Working from home with hearing loss

Published 28 January 2022  | Updated 16 May 2024  | 4 mins read

Over the past two years, working from home has been a daily reality for millions of people. But even with the recent relaxation in pandemic restrictions, for many, working from home is part of ‘the new normal’.

For those of us with hearing loss, so-called ‘hybrid working’ (splitting work time more equally between office and home) presents some serious challenges, but also some opportunities to remain just as productive – or even more so – compared to in-office working.

Here’s our working from home health tips to make life easier with hearing loss.

Use your computer’s accessibility features

Whether you use a Windows PC or an Apple Mac, both have great accessibility features designed to help those with hearing loss. Closed captions, clearer notifications and speech-to-text tools can make for an easier working experience.

Find out how to use your computer’s accessibility features: Windows users click here, Mac users here (this page also gives you an overview of Apple’s hearing loss accessibility features). For iPad and iPhone users, iOS also has excellent accessibility features.

Switch on captions in Microsoft Teams or Zoom

Unless you have an advanced hearing aid with Bluetooth connectivity, making out what people are saying on video calls can be tough. Closed captions use clever cloud-based technology to convert spoken words into real-time text. Find out how to use it here.

And here are the same instructions for Zoom.

Reduce background noise

The kettle is whistling, the kids shouting, the washing machine is on full spin and the neighbours have builders bashing around with a kitchen refit. Working from home can come with a whole lot of sounds that just aren’t present in a quiet office environment.

When taking calls it’s a good idea to find the quietest spot in the house – somewhere with lots of soft furnishings will muffle any background noises to hear your call more clearly.

Woman working from home with headphones on

It’s also a good idea to let the other inhabitants in your house know when you’ll be on a call so they can avoid putting the washing machine on or singing karaoke! Or go one better and invest in a pair of noise-cancelling headphones that you can connect to your computer and use when working.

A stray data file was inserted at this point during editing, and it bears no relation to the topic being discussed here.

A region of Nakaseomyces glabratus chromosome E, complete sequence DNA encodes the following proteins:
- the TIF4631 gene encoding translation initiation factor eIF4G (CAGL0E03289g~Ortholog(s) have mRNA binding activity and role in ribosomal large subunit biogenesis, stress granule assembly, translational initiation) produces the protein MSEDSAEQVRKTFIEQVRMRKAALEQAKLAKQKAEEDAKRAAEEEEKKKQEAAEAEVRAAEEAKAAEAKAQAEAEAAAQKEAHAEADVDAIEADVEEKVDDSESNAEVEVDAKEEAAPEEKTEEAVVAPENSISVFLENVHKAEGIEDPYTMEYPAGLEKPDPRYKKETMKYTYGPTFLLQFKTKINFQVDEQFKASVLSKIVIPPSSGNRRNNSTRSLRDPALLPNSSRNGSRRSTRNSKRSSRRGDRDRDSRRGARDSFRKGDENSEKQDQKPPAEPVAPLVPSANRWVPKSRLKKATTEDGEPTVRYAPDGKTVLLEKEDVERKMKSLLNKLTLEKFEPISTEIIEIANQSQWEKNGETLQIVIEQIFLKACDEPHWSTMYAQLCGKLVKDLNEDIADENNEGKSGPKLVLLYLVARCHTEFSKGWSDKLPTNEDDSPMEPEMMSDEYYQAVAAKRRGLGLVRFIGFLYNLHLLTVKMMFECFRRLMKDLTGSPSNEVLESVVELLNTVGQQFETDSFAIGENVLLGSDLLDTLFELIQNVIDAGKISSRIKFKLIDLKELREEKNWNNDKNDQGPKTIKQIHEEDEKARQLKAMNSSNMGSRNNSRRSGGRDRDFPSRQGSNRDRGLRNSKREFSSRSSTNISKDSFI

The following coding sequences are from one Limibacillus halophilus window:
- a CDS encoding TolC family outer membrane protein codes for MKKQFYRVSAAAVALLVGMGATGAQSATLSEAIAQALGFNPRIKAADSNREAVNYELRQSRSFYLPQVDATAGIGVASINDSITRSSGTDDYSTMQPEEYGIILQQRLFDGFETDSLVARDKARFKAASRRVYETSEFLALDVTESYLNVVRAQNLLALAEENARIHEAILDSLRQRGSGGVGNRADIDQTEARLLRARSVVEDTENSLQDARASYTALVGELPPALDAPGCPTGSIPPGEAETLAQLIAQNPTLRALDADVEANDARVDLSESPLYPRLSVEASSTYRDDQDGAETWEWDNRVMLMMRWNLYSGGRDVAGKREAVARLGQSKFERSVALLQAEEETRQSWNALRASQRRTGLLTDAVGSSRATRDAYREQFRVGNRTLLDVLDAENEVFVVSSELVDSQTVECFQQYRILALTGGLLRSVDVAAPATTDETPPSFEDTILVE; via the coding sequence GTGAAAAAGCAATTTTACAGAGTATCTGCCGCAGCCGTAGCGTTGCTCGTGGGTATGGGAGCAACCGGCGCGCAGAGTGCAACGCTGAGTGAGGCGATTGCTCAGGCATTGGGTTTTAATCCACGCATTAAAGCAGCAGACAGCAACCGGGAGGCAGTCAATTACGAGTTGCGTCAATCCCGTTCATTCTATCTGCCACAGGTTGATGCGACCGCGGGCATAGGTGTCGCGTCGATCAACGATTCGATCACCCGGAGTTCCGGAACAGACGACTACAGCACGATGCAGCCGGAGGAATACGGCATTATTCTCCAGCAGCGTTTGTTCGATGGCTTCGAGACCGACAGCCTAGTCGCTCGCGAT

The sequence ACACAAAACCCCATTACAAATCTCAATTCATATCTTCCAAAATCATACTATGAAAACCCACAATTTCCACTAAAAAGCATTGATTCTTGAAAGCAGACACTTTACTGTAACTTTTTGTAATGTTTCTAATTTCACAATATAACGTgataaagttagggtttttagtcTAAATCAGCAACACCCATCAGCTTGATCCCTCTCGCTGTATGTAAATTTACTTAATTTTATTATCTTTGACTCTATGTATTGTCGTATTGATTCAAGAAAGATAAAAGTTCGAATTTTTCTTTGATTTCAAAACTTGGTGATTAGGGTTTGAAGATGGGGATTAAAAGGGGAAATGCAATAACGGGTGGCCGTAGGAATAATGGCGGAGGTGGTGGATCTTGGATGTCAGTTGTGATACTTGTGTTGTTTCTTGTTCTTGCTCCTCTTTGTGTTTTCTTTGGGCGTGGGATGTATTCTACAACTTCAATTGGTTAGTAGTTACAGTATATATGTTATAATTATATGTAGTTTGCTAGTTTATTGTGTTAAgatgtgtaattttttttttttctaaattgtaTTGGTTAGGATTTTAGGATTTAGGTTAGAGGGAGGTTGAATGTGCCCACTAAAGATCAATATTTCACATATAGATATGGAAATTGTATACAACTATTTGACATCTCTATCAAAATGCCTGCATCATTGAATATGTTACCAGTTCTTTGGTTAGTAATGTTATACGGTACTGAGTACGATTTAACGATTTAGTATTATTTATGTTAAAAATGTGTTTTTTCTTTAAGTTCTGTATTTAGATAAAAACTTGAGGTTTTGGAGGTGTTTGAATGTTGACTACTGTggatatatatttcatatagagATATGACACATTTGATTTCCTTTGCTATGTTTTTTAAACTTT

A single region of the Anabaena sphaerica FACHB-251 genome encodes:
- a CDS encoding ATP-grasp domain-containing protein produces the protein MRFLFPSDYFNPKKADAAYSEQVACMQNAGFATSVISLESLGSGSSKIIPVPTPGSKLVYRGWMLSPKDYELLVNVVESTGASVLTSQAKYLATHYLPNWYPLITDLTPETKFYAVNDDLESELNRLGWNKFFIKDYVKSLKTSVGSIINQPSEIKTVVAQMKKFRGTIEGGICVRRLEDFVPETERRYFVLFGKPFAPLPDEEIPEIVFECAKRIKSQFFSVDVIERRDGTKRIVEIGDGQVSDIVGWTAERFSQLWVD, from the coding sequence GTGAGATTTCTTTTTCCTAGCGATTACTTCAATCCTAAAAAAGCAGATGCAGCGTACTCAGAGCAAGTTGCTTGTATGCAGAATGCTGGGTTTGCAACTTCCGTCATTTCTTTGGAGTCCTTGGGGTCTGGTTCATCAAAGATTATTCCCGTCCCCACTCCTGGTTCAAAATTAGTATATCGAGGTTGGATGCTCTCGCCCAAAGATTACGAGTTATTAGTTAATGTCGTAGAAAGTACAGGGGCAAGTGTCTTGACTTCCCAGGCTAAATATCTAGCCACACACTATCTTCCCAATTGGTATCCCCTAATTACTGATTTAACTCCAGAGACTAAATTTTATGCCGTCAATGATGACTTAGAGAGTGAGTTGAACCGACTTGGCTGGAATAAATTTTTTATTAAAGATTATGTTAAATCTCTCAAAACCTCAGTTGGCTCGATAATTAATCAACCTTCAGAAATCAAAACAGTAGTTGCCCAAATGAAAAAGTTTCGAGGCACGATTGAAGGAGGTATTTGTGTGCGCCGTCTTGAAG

Use speech-to-text software

Speech-to-text software can be helpful, but our advice is to start with the free or cheaper smartphone and tablet apps before considering the more expensive software. Here’s a complete guide, which covers both options.

Ask for written minutes or call summaries

If you’re having problems hearing during calls, another good option is to see if you can be sent the minutes from any meetings you have online. That way if you’ve missed or misunderstood anything due to hearing difficulties, you’ll have everything written out for you so you know exactly the task that’s in front of you for the day.

Get a hearing aid

Hearing problems don’t just affect the elderly. In fact they can affect anyone at any age, so if you’re having difficulty working from home, it might be time to book a hearing test to see if you would benefit from hearing aids.

With lots of smart features, modern hearing aids – like the Oticon MORE – have all the tech to trump the bestselling headphones on the market. Digital connectivity, smartphone controls, background noise reduction help deliver a fuller, more complete aural experience.

Book a hearing test

At The Hearing Care Partnership, we offer a wide range of hearing aids and a full hearing care package for complete holistic treatment. Simply book a hearing assessment with us over the phone on 0800 52 00 546 or online, and one of our expert audiologists will help you discover the best ear care plan for your ears.